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May 17, 2011


Brad DeLong

You have got it wrong.

You could tell back in 2008 that the market wasn't short of cash--the short-term safe nominal interest rate was very low. You could tell back in 2008 that the market was choking on much too high a supply of risky debt--the prices of risky debt were very low and their interest rates were very high, while the prices of safe debt were very high and the interest rates on safe debt were very low.

What you wanted to do back then was to transform a whole bunch of risky debt into safe debt: that was the way to get financial markets back into balance.

What conventional open-market operations did was to transform a bunch of safe debt into cash--with very little net effect on the economy.

Brad DeLong

Nathan Smith

Wow! Welcome! I think I get it. Cash *is* a good substitute for safe debt. But the Fed buying safe debt just kept the supply of safe debt + cash the same. Thanks.

If you wanted to transform risky debt into safe debt, TARP was just what the doctor ordered, then, right? And it seems to have worked pretty well, particularly since it wasn't even costly in the end, since the banks paid the money back.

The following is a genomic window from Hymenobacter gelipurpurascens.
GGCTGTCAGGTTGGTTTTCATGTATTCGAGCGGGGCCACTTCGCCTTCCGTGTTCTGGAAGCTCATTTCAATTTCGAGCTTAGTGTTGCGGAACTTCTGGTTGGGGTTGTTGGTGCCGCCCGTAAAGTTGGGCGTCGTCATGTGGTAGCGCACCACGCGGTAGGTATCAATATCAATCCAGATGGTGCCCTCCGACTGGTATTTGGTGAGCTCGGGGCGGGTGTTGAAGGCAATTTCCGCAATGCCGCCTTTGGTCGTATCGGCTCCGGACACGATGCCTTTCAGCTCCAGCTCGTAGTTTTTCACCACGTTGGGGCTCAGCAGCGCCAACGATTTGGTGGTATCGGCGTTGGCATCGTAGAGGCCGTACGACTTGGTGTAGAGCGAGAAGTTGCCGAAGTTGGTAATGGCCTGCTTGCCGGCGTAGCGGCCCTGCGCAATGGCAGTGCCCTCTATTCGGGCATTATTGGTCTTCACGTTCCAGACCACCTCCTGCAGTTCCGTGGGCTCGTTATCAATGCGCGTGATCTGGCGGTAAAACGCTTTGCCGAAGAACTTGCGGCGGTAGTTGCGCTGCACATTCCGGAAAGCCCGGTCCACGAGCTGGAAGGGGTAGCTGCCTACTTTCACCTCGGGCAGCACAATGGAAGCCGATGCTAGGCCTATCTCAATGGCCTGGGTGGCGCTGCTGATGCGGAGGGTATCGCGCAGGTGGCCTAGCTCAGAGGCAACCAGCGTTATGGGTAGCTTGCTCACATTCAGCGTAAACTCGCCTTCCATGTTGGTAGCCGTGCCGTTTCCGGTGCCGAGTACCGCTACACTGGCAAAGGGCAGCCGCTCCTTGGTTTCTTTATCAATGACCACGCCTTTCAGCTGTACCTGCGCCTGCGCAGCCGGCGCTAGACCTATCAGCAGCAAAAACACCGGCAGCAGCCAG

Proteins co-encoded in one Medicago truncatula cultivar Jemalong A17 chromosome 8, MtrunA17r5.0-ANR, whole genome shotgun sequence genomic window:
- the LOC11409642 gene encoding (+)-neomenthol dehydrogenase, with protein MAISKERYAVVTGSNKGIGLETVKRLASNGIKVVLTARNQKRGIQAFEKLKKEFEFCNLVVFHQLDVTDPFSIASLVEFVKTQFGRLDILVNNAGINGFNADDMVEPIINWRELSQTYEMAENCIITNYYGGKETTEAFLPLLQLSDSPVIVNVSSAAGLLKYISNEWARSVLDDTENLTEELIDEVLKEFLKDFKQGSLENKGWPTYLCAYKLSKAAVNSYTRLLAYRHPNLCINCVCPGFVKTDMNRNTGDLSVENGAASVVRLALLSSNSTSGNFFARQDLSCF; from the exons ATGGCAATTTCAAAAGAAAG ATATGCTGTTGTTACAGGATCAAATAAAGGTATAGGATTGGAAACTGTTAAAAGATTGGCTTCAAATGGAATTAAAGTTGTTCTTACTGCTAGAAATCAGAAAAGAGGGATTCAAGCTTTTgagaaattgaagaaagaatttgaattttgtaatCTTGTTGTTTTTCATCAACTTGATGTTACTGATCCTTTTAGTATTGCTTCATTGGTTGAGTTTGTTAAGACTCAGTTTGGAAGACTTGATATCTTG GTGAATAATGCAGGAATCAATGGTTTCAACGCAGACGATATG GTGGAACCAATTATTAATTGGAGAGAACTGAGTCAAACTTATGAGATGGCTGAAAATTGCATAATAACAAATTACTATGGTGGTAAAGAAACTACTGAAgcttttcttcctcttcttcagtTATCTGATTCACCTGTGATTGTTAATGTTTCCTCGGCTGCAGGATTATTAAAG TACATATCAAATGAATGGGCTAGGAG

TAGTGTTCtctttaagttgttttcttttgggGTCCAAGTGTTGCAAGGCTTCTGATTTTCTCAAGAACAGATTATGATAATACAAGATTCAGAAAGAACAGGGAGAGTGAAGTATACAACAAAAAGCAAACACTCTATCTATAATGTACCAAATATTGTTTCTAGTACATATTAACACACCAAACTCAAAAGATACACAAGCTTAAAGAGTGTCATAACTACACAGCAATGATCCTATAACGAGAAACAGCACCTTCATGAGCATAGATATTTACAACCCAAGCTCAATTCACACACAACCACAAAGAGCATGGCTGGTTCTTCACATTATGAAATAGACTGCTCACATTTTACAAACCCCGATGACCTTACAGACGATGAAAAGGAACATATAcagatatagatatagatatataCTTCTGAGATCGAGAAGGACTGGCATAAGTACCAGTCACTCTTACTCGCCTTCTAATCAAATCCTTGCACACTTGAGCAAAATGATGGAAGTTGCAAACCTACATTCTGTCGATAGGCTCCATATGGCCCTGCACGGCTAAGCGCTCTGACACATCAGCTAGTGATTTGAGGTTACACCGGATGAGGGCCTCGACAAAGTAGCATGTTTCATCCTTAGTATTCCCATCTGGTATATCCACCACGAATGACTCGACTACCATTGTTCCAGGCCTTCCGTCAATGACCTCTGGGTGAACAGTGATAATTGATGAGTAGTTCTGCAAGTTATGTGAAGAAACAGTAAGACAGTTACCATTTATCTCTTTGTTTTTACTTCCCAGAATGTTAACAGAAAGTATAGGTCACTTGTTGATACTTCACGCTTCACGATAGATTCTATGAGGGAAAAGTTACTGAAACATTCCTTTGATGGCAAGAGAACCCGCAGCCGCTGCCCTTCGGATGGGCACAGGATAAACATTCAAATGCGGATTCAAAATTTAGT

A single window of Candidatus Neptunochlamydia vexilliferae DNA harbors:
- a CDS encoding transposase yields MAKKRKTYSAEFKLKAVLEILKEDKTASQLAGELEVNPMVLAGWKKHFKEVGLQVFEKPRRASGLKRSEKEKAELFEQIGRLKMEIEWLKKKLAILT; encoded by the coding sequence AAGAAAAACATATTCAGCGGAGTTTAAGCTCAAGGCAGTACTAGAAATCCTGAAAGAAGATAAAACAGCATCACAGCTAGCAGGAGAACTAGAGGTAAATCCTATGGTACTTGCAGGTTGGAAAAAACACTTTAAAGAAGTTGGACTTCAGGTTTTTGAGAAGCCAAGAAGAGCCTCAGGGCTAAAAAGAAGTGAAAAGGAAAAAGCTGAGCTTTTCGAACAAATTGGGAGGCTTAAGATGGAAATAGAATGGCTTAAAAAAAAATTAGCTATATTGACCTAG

TARP seems technocratically smart to me, but I suspect it had a large hidden cost in terms of political risk and as a spur to rent-seeking. Hank Paulsen's ultimatum to Congress was a revolution: before it happened, hardly anyone would have imagined it was even possible. And afterwards it left behind a lot of uncertainty of what the next sudden transformation of policy might be.


It seems to me the glut of risky investments was at least partially caused by the rapid reassessment of instruments from safer to riskier, turning one kind of product into another after it had been produced. Though this might be regarded as the 'fault' of the supply side actors, it certainly wasn't a planned action, and solutions would have to be on the demand side. It was much too late to just supply fewer such instruments.

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